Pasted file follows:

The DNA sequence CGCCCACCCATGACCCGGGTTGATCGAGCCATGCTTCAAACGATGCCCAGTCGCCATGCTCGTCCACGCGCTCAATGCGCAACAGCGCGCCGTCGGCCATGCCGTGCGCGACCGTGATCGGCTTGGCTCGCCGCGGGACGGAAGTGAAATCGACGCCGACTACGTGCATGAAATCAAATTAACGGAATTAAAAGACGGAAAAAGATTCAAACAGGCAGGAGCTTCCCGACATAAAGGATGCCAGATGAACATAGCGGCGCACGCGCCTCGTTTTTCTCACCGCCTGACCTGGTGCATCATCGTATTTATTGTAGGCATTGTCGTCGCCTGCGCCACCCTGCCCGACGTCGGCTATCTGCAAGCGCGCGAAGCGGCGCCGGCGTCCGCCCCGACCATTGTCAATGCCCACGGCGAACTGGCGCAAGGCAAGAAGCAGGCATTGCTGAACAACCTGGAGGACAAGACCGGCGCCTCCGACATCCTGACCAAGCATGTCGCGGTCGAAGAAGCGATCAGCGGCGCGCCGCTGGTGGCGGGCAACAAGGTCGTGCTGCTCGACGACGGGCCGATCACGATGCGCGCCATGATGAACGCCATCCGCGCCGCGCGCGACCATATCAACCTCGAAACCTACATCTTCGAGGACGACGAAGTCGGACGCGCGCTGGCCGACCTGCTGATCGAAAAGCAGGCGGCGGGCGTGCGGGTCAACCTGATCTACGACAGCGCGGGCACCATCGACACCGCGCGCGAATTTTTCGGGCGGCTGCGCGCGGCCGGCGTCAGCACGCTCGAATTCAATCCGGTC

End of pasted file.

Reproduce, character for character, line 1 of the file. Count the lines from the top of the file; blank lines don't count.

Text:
The DNA sequence CGCCCACCCATGACCCGGGTTGATCGAGCCATGCTTCAAACGATGCCCAGTCGCCATGCTCGTCCACGCGCTCAATGCGCAACAGCGCGCCGTCGGCCATGCCGTGCGCGACCGTGATCGGCTTGGCTCGCCGCGGGACGGAAGTGAAATCGACGCCGACTACGTGCATGAAATCAAATTAACGGAATTAAAAGACGGAAAAAGATTCAAACAGGCAGGAGCTTCCCGACATAAAGGATGCCAGATGAACATAGCGGCGCACGCGCCTCGTTTTTCTCACCGCCTGACCTGGTGCATCATCGTATTTATTGTAGGCATTGTCGTCGCCTGCGCCACCCTGCCCGACGTCGGCTATCTGCAAGCGCGCGAAGCGGCGCCGGCGTCCGCCCCGACCATTGTCAATGCCCACGGCGAACTGGCGCAAGGCAAGAAGCAGGCATTGCTGAACAACCTGGAGGACAAGACCGGCGCCTCCGACATCCTGACCAAGCATGTCGCGGTCGAAGAAGCGATCAGCGGCGCGCCGCTGGTGGCGGGCAACAAGGTCGTGCTGCTCGACGACGGGCCGATCACGATGCGCGCCATGATGAACGCCATCCGCGCCGCGCGCGACCATATCAACCTCGAAACCTACATCTTCGAGGACGACGAAGTCGGACGCGCGCTGGCCGACCTGCTGATCGAAAAGCAGGCGGCGGGCGTGCGGGTCAACCTGATCTACGACAGCGCGGGCACCATCGACACCGCGCGCGAATTTTTCGGGCGGCTGCGCGCGGCCGGCGTCAGCACGCTCGAATTCAATCCGGTC